Things You can do to Decrease Your Chances of Getting Bit.
On behalf of the dog and its owner, it starts with socialization.
Socialization is the process of preparing a dog to enjoy interactions and be comfortable with other animals, people, places, and activities.
The professionals in the field of animal behavior all agree that this is most effective if started at an early age.
Tips on How to Socialize Your New Puppy.
When adopting a new puppy, be sure to ask for a pre- and post-adoption socialization plan.
Secondly, create a socialization plan specifically for your dog to prepare them for life in your household.
In addition, plan exposures to the animals, individuals, environments, activities, and objects that will be part of their new life.
More Tips and Advice on Socialization.
Finally, provide regular positive and diverse experiences to encourage your dog to enjoy new experiences without becoming fearful or aggressive.
Also, be sure to provide praise, play, and treats to reward engagement. It is advised that you allow your dog to withdraw if they do become uncomfortable.
Move at a pace appropriate for your pet’s personality. It is highly recommended that your puppy attend socialization classes.
In Most Cases, Dog Bite Prevention is a Two-way Street.
The consensus is, most dog bites occur due to some form of provocation.
In summary, this is where we can do a better job ourselves to help prevent such situations.
This, of course, requires some planning and definitely more education on how we should interact with dogs.
Tips to Help Kids Understand the Importance of Respecting Dogs and Avoiding Bites.
First of all, avoid any unknown dog.
If they see a dog they do not know and it is wandering around unsupervised, avoid it. They should also consider leaving the area and possibly alerting animal control.
When the owner is with their dog, always ask the owner for permission to pet their dog. Never pet a dog without asking first, even if it is a dog they know.
More Tips to Keep You and Your Child Safe.
Teach children to confidently and quietly walk away if they are confronted by an aggressive dog.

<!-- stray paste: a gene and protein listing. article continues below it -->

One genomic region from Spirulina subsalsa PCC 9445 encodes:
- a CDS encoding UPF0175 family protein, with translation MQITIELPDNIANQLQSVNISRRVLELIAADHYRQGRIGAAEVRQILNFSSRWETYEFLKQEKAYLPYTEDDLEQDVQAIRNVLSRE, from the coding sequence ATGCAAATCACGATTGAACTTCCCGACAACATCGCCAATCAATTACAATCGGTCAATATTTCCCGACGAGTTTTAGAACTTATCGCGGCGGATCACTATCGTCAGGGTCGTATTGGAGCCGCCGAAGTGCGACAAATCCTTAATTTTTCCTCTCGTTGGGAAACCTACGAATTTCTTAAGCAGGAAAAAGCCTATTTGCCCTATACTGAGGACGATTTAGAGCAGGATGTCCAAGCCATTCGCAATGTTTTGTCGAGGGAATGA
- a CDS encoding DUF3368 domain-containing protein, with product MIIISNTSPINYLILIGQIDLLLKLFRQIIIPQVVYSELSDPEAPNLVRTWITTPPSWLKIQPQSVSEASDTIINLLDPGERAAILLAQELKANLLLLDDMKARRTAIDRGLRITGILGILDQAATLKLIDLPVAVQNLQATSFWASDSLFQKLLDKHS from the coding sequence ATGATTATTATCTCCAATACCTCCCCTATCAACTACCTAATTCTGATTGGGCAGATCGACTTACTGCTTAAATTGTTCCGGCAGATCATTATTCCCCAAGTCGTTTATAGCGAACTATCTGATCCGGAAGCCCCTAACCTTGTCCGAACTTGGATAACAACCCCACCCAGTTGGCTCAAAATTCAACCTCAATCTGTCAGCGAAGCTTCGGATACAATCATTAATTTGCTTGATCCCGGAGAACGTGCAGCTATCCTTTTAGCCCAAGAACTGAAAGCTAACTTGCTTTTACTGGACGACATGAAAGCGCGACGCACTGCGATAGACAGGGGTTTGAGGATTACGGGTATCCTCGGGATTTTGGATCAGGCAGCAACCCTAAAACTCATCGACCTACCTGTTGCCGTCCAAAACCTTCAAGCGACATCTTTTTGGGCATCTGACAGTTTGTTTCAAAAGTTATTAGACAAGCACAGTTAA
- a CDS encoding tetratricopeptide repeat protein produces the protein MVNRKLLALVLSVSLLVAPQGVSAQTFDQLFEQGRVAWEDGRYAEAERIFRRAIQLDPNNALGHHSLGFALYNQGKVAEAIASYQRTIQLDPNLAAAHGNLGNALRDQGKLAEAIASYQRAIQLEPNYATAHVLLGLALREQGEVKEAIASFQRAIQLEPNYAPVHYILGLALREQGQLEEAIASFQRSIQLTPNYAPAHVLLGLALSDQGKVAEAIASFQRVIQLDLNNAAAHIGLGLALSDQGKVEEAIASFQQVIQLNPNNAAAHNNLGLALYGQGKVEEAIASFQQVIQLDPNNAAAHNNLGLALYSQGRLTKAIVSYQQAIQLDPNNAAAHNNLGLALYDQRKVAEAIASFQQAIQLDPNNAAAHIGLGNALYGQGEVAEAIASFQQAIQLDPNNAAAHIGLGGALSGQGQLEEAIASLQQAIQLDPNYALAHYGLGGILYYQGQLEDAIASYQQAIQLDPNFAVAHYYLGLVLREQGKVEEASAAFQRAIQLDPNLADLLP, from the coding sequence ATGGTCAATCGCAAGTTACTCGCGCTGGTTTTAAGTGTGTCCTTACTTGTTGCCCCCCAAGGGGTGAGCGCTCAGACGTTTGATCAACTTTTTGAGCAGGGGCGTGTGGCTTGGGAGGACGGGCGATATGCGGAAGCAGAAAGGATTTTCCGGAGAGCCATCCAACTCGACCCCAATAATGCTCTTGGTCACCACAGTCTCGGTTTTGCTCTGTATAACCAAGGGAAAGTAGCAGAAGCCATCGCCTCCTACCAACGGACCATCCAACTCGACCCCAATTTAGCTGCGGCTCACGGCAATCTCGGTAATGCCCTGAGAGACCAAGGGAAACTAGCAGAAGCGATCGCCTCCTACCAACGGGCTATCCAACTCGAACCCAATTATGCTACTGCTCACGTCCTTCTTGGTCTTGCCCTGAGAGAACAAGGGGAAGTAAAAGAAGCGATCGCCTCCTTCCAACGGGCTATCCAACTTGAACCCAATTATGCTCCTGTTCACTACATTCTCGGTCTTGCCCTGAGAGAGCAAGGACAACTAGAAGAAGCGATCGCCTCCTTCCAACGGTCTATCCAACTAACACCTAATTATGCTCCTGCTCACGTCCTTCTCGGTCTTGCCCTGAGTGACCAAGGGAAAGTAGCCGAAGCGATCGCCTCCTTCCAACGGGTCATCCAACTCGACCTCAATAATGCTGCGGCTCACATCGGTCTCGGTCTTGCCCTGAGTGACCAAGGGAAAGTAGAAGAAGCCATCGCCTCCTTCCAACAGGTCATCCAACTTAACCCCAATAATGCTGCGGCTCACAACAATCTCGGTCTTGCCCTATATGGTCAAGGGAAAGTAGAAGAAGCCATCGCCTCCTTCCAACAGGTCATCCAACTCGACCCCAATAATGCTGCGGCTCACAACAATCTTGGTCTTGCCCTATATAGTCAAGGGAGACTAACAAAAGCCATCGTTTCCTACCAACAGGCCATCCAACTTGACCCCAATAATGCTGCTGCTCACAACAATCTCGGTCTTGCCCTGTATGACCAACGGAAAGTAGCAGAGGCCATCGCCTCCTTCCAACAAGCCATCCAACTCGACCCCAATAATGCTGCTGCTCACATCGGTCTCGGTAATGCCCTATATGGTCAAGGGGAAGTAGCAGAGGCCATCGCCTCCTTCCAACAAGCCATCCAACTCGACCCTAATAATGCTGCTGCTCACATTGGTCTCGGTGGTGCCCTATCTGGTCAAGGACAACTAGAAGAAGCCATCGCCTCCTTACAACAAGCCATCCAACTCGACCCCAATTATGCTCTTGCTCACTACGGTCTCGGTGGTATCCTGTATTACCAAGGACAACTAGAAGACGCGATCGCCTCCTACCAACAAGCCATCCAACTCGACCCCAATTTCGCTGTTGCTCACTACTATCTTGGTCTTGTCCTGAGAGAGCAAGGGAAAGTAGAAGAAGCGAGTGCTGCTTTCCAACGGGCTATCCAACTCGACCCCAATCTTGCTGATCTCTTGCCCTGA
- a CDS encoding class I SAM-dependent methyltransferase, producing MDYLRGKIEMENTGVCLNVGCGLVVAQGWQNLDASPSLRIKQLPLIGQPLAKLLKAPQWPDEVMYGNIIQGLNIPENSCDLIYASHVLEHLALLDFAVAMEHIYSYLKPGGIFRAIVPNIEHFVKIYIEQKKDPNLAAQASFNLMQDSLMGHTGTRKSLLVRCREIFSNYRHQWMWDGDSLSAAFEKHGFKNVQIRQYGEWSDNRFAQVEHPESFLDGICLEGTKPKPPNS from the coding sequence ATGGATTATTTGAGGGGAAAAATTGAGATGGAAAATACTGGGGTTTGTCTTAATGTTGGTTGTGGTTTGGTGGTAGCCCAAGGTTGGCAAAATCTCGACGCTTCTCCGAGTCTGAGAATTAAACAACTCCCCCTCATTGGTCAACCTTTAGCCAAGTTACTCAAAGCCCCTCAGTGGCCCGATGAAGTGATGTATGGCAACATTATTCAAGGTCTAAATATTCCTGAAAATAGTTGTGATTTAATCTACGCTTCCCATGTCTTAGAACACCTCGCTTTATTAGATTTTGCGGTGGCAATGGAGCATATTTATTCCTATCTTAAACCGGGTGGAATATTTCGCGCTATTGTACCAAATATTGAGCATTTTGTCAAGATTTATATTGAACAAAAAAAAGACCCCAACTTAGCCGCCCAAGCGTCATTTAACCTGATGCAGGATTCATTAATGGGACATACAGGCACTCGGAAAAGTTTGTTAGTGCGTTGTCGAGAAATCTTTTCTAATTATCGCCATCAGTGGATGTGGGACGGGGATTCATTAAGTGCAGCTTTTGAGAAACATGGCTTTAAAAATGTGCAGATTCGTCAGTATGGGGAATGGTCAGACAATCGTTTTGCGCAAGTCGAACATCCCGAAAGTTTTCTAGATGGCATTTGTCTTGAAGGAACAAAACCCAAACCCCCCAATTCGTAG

In addition, instruct them to stand still if a dog goes after them and then take a defensive position.
It often helps to tell them to, “be a tree” and stand quietly.
Ways to Help Protect Your Child if They are Attacked by a Dog.
They should also have their hands low and clasped in front of them, remain still and keep their head down as if looking at their feet.
If they are knocked down, teach them to cover their head and neck with their arms and curl into a ball.
Teach children to avoid escalating the situation by yelling, running, hitting or making sudden movements toward the dog.
National Dog Bite Prevention Week is at the Center of Safety.
You Should also teach children that if a dog goes to bed or to their crate, don’t bother them.
Be sure to emphasize the idea that the bed or crate is the dog’s space to be left alone.
A dog needs a comfortable, safe place where the child never goes. If you are using a crate, make sure it is covered with a blanket. and near a family area.
Dog Bites can be Prevented if You Know What Not to Do.
This can be in your living room or another area of your home where the family frequently spends time.
Do not isolate your dog or their crate, because this may accidentally encourage bad behavior.
It is also a good idea to educate children at a level they can understand. Do not automatically expect young children to be able to accurately read a dog’s body language.
Learning Dog Bite Prevention Can Lead to a Life-long Love of Dogs.
Instead, focus on general behavior and the fact that dogs have likes and dislikes.
As your child gets older, this will help them develop a better understanding of dog behavior.
Another miscue to avoid is when to play with a dog. Teach children that the dog has to want to play with them and only then is it okay to play with their dog.